Help people understand that the reality of PsOriasis is PsO much more.

PSORIASIS FACTS

UNDERSTANDING PsORIASIS

What is it?

Although psoriasis appears on the skin as raised, red, scaly patches, it's important to understand that psoriasis is not just a skin condition; it is a chronic disease of the immune system.

There are 5 different types of psoriasis, including guttate, inverse, pustular, erythrodermic, and the most common, plaque psoriasis.

How does the immune system impact plaque psoriasis?

In people with plaque psoriasis, specific components of the immune system overreact, causing skin cells to grow too quickly. When skin cells build up, they form raised, scaly patches, known as plaques.

Plaques can appear anywhere on the body, but are typically found on the elbows, knees, back, and scalp. The most common symptoms of skin plaques are scaling, itchiness, and pain.

of people report itchiness that interferes with sleep

of people report pain and discomfort that impacts sleep and mood

  • 70%-90% of people report itchiness that interferes with sleep
  • 42% of people report pain and discomfort that impacts sleep and mood

HOW DO I KNOW HOW SEVERE MY PsORIASIS IS?

Plaque psoriasis can be mild, moderate, or severe, and affects each person differently. While there are several ways to determine the severity, two of the most common are:

Impact to body surface area (BSA):

learn about mild psoriasis

Mild

Less than 3%

learn more about moderate psoriasis

Moderate

From 3% to 10%

learn more about severe psoriasis

Severe

Greater than 10%

Mild: Less than 3%

Moderate: From 3% to 10%

Severe: Greater than 10%

Note: The surface area of your hand equals about 1% of your BSA. But location matters. Even if your psoriasis only covers a small part of your body, such as your face, scalp, hands, feet, or genital area, your psoriasis could be considered more severe.

Impact on quality of life:

  • 94% of people say that the disease impacts their daily life
  • Many feel self-conscious, embarrassed, and isolated
  • Many suffer from feelings of anxiety over the inconvenience of their disease
  • 38% of people report that physical intimacy is impaired

Studies have shown that psoriasis can have a greater impact on quality of life than other, more severe diseases, such as cancer and hypertension.

Even if your current medication is treating some of the physical symptoms of your condition, it's important to talk to your doctor if your psoriasis is impacting your life in other ways. Being open and honest can help your doctor determine the severity of your condition, so that together you can properly manage it.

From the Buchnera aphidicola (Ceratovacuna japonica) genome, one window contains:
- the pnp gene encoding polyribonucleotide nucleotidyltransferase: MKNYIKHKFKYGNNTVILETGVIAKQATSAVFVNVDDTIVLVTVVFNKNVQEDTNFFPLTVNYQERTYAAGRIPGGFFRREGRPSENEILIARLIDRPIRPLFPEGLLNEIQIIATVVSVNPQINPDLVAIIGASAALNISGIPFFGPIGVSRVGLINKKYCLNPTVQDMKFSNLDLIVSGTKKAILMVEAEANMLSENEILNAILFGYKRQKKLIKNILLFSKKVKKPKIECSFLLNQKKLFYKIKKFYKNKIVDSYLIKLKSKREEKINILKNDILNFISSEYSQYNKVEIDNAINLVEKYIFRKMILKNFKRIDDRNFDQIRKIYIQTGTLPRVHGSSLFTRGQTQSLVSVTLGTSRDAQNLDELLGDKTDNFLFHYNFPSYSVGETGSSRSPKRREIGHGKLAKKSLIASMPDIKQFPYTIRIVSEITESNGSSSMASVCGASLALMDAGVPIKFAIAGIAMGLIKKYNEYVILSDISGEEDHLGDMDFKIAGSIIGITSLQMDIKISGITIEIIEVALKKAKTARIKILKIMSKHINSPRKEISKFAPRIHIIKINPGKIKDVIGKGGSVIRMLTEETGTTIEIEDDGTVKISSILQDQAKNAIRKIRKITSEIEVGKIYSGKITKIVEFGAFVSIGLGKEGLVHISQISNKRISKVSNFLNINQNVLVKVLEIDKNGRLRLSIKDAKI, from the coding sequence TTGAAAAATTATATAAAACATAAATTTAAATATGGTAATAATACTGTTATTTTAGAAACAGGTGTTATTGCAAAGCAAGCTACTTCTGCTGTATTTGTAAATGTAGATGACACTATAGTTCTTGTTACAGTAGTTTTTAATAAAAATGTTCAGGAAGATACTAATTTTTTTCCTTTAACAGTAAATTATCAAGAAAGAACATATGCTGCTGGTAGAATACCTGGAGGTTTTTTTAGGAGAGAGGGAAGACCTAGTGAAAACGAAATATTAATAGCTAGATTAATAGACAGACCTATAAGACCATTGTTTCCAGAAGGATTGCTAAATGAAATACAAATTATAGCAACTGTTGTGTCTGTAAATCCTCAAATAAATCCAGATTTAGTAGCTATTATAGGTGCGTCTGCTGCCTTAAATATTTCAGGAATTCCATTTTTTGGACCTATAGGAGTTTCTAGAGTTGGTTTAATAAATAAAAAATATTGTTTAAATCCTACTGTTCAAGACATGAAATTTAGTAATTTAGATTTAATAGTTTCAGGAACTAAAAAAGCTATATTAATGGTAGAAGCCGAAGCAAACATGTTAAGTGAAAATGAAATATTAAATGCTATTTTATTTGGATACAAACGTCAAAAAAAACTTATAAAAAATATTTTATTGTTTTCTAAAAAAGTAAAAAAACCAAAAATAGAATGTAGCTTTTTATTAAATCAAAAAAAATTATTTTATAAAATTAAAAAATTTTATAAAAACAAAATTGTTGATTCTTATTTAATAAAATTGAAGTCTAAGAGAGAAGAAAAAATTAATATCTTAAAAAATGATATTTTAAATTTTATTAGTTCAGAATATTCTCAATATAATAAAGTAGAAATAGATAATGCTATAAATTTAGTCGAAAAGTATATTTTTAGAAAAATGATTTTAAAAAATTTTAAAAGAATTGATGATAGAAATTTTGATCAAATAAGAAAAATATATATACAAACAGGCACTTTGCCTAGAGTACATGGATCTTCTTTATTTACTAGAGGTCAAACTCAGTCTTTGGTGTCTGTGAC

LIVING WITH PsORIASIS

What causes psoriasis?

There are several known causes and triggers of psoriasis, starting with genetics. About one-third of people with psoriasis have a family member with the disease. But researchers believe that it takes a combination of genes and exposure to certain external triggers for a person to develop psoriasis.

Triggers are different for each person, but some of the most common include:

  • Certain bacterial infections, such as Staphylococcus (staph)
  • Stress
  • Injury to skin, including sunburns, scratches, or cuts
  • Medications, like those used to treat depression, heart conditions, and blood pressure
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The Listening Project

We asked real people living with psoriasis to creatively express the physical and emotional burden of their condition. The result was a very powerful and revealing art initiative.

Helpful Resources

In addition to the PsO Me Community, there are several sites and forums that offer educational content and support resources, including

National Psoriasis Foundation

TalkPsoriasis — a National Psoriasis Foundation community

The Listening Project

We asked real people living with psoriasis to creatively express the physical and emotional burden of their condition. The result was a very powerful and revealing art initiative.

Helpful Resources

In addition to the PsO Me Community, there are several sites and forums that offer educational content and support resources, including

National Psoriasis Foundation

TalkPsoriasis — a National Psoriasis Foundation community

share your reality button

SPREAD THE REALITY

SHARE YOUR EXPERIENCE

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